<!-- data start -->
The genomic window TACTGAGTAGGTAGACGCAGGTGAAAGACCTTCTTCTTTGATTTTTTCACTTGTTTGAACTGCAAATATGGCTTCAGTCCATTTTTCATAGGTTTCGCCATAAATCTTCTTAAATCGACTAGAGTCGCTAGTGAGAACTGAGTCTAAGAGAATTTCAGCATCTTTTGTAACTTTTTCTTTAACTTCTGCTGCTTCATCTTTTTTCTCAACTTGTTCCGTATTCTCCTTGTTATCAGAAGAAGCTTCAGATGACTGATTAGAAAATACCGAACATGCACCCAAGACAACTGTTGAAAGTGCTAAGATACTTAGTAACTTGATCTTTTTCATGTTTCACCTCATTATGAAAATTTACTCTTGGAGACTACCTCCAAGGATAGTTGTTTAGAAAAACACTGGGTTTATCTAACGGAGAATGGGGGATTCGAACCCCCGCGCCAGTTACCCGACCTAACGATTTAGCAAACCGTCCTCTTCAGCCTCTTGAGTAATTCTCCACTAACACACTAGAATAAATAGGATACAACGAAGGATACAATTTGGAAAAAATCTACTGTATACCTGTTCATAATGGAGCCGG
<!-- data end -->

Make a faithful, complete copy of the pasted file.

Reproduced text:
The genomic window TACTGAGTAGGTAGACGCAGGTGAAAGACCTTCTTCTTTGATTTTTTCACTTGTTTGAACTGCAAATATGGCTTCAGTCCATTTTTCATAGGTTTCGCCATAAATCTTCTTAAATCGACTAGAGTCGCTAGTGAGAACTGAGTCTAAGAGAATTTCAGCATCTTTTGTAACTTTTTCTTTAACTTCTGCTGCTTCATCTTTTTTCTCAACTTGTTCCGTATTCTCCTTGTTATCAGAAGAAGCTTCAGATGACTGATTAGAAAATACCGAACATGCACCCAAGACAACTGTTGAAAGTGCTAAGATACTTAGTAACTTGATCTTTTTCATGTTTCACCTCATTATGAAAATTTACTCTTGGAGACTACCTCCAAGGATAGTTGTTTAGAAAAACACTGGGTTTATCTAACGGAGAATGGGGGATTCGAACCCCCGCGCCAGTTACCCGACCTAACGATTTAGCAAACCGTCCTCTTCAGCCTCTTGAGTAATTCTCCACTAACACACTAGAATAAATAGGATACAACGAAGGATACAATTTGGAAAAAATCTACTGTATACCTGTTCATAATGGAGCCGG